Although the above description relates to a specific preferred embodiment as presently contemplated by the inventor, it will be understood that the invention in its broad aspect includes mechanical and functional equivalents of the elements described herein.
|Cited Patent||Filing date||Publication date||Applicant||Title|
|US3565545 *||Jan 29, 1969||Feb 23, 1971||Buckland Bruce O||Cooling of turbine rotors in gas turbine engines|
|US3814539||Oct 4, 1972||Jun 4, 1974||Gen Electric||Rotor sealing arrangement for an axial flow fluid turbine|
|US4217755||Dec 4, 1978||Aug 19, 1980||General Motors Corporation||Cooling air control valve|
|US4236869 *||Dec 27, 1977||Dec 2, 1980||United Technologies Corporation||Gas turbine engine having bleed apparatus with dynamic pressure recovery|
|US4541774 *||Aug 1, 1983||Sep 17, 1985||General Electric Company||Turbine cooling air deswirler|
|US4657482||Sep 18, 1981||Apr 14, 1987||Rolls-Royce Plc||Air cooling systems for gas turbine engines|
|US4708588||Dec 14, 1984||Nov 24, 1987||United Technologies Corporation||Turbine cooling air supply system|
|US5399065||Aug 31, 1993||Mar 21, 1995||Hitachi, Ltd.||Improvements in cooling and sealing for a gas turbine cascade device|
|US5645397||Oct 10, 1995||Jul 8, 1997||United Technologies Corporation||Turbine vane assembly with multiple passage cooled vanes|
|US5997244 *||Feb 27, 1998||Dec 7, 1999||Alliedsignal Inc.||Cooling airflow vortex spoiler|
|US6183193 *||May 21, 1999||Feb 6, 2001||Pratt & Whitney Canada Corp.||Cast on-board injection nozzle with adjustable flow area|
|Citing Patent||Filing date||Publication date||Applicant||Title|
|US6735956 *||Oct 26, 2001||May 18, 2004||Pratt & Whitney Canada Corp.||High pressure turbine blade cooling scoop|
|US6916151 *||Feb 5, 2004||Jul 12, 2005||Snecma Moteurs||Ventilation device for a high pressure turbine rotor of a turbomachine|
|US6974306||Jul 28, 2003||Dec 13, 2005||Pratt & Whitney Canada Corp.||Blade inlet cooling flow deflector apparatus and method|
|US7280060||Oct 25, 2004||Oct 9, 2007||Marvell International Ltd.||Communication driver|
|US7637716||Jun 15, 2005||Dec 29, 2009||Rolls-Royce Deutschland Ltd & Co Kg||Platform cooling arrangement for the nozzle guide vane stator of a gas turbine|
|US7761076||Jul 20, 2010||Marvell International Ltd.||Apparatus and method for converting single-ended signals to a differential signal, and transceiver employing same|
|US8277169 *||Oct 2, 2012||Honeywell International Inc.||Turbine rotor cooling flow system|
|US8529195 *||Oct 12, 2010||Sep 10, 2013||General Electric Company||Inducer for gas turbine system|
|US8540482||Jun 7, 2010||Sep 24, 2013||United Technologies Corporation||Rotor assembly for gas turbine engine|
|US8562285||Jul 2, 2007||Oct 22, 2013||United Technologies Corporation||Angled on-board injector|
|US8880017||Aug 5, 2013||Nov 4, 2014||Marvell International Ltd.||Active resistive summer for a transformer hybrid|
|US8899924||Jun 20, 2011||Dec 2, 2014||United Technologies Corporation||Non-mechanically fastened TOBI heat shield|
|US8992177||Nov 4, 2011||Mar 31, 2015||United Technologies Corporation||High solidity and low entrance angle impellers on turbine rotor disk|
|US9038398||Feb 27, 2012||May 26, 2015||United Technologies Corporation||Gas turbine engine buffer cooling system|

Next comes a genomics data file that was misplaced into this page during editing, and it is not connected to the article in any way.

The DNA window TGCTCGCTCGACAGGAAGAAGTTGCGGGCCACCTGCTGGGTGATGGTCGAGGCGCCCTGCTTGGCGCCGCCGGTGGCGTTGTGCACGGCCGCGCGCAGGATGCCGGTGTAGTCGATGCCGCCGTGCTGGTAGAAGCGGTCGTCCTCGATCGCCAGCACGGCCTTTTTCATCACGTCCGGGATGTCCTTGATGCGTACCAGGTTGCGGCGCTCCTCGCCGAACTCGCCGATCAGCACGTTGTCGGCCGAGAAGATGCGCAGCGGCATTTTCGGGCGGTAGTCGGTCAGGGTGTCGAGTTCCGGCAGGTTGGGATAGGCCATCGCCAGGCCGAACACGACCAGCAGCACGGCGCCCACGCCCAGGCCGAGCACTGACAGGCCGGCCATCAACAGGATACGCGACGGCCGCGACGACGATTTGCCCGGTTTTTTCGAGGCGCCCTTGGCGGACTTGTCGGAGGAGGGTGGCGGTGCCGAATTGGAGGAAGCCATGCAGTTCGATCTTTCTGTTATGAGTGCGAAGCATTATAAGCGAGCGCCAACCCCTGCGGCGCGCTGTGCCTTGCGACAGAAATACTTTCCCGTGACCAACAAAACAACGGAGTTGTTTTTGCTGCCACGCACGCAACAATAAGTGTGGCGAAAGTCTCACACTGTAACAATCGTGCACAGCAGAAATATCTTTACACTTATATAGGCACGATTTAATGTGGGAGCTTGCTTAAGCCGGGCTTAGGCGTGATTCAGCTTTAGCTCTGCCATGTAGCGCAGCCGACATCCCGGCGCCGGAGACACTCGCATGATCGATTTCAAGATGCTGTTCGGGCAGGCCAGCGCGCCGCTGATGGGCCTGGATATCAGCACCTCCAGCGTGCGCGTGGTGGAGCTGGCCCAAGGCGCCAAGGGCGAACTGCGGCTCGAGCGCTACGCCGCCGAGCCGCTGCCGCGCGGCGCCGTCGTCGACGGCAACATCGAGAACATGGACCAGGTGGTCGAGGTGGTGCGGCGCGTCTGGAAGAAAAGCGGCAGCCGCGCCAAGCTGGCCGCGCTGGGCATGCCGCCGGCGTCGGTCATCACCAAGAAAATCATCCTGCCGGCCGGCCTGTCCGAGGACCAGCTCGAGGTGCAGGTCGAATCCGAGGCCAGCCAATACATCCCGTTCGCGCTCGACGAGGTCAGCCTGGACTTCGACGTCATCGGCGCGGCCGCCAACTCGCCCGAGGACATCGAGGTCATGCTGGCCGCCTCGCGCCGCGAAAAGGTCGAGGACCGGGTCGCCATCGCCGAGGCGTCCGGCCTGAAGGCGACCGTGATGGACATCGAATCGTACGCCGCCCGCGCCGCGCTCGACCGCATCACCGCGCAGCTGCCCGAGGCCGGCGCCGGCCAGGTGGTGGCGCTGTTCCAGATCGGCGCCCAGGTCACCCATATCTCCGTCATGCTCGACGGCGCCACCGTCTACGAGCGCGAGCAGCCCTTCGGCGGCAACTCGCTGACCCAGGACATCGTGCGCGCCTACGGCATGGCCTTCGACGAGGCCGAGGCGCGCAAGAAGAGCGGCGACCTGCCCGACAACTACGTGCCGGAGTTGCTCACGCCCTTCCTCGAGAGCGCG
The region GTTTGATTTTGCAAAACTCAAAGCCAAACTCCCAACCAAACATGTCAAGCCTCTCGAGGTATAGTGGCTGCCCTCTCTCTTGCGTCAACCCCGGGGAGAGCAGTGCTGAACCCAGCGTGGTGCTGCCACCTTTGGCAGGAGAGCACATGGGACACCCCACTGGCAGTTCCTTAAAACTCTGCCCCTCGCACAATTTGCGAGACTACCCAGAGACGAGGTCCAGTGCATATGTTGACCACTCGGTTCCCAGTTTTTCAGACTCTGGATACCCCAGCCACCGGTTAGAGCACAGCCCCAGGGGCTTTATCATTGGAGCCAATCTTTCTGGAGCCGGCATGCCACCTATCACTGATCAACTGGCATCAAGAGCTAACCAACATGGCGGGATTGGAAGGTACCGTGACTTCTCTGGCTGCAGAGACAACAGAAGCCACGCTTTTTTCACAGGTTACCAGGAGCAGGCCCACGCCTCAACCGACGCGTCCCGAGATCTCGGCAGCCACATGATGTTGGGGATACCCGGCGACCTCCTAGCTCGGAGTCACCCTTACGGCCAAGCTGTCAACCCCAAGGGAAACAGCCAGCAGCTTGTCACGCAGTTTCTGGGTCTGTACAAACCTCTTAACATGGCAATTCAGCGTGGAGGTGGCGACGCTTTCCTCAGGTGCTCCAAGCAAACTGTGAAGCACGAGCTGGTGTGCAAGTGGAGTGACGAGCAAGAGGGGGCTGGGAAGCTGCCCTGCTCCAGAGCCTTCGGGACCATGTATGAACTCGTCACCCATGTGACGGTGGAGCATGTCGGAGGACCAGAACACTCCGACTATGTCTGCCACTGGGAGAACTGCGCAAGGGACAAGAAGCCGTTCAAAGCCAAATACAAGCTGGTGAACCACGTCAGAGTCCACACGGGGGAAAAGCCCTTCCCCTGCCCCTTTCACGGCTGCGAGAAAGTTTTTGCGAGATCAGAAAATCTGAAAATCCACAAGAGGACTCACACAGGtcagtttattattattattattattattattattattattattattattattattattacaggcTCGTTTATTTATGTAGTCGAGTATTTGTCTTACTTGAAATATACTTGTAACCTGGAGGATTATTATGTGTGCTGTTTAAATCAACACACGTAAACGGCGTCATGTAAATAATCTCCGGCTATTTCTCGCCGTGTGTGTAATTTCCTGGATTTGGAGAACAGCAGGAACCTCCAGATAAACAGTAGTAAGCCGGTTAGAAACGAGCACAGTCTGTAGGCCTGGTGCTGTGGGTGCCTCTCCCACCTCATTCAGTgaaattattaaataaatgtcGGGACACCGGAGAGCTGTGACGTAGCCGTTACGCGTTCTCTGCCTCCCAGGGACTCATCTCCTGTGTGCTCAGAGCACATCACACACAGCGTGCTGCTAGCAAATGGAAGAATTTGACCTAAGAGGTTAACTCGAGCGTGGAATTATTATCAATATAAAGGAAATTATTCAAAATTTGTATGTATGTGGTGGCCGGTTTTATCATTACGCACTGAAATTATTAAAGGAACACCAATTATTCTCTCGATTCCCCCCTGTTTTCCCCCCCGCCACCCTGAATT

|US9091173||May 31, 2012||Jul 28, 2015||United Technologies Corporation||Turbine coolant supply system|
|US9157325||Feb 27, 2012||Oct 13, 2015||United Technologies Corporation||Buffer cooling system providing gas turbine engine architecture cooling|
|US9347374||Feb 27, 2012||May 24, 2016||United Technologies Corporation||Gas turbine engine buffer cooling system|
|US20040219008 *||Feb 5, 2004||Nov 4, 2004||Snecma Moteurs||Ventilation device for a high pressure turbine rotor of a turbomachine|
|US20050025622 *||Jul 28, 2003||Feb 3, 2005||Pratt & Whitney Canada Corp.||Blade inlet cooling flow deflector apparatus and method|
|US20060078417 *||Jun 15, 2005||Apr 13, 2006||Robert Benton||Platform cooling arrangement for the nozzle guide vane stator of a gas turbine|
|US20060285968 *||Jun 16, 2005||Dec 21, 2006||Honeywell International, Inc.||Turbine rotor cooling flow system|
|US20080041064 *||Aug 17, 2006||Feb 21, 2008||United Technologies Corporation||Preswirl pollution air handling with tangential on-board injector for turbine rotor cooling|
|US20090010751 *||Jul 2, 2007||Jan 8, 2009||Mccaffrey Michael G||Angled on-board injector|
|US20100326039 *||Dec 24, 2008||Dec 30, 2010||Mitsubishi Heavy Industries, Ltd.||Gas turbine, disk, and method for forming radial passage of disk|
|US20120087784 *||Apr 12, 2012||General Electric Company||Inducer for gas turbine system|
|US20140072420 *||Sep 11, 2012||Mar 13, 2014||General Electric Company||Flow inducer for a gas turbine system|
|US20140271150 *||Jul 17, 2013||Sep 18, 2014||Snecma||Labyrinth disk for a turbomachine|
|USRE41831||Oct 19, 2010||Marvell International Ltd.||Class B driver|
|DE102004029696A1 *||Jun 15, 2004||Jan 5, 2006||Rolls-Royce Deutschland Ltd & Co Kg||Plattformkühlanordnung für den Leitschaufelkranz einer Gasturbine|
|WO2015186523A1 *||May 20, 2015||Dec 10, 2015||三菱日立パワーシステムズ株式会社||Gas turbine|
|Cooperative Classification||F01D5/081, F05D2260/14|
|Dec 18, 2000||AS||Assignment|
Owner name: PRATT & WHITNEY CANADA CORP., CANADA
Free format text: ASSIGNMENT OF ASSIGNORS INTEREST;ASSIGNOR:PATEL, KIRITKUMAR;REEL/FRAME:011368/0855
Effective date: 20001211
|Mar 28, 2006||FPAY||Fee payment|
Year of fee payment: 4
|Apr 14, 2010||FPAY||Fee payment|
Year of fee payment: 8
|Mar 26, 2014||FPAY||Fee payment|
Year of fee payment: 12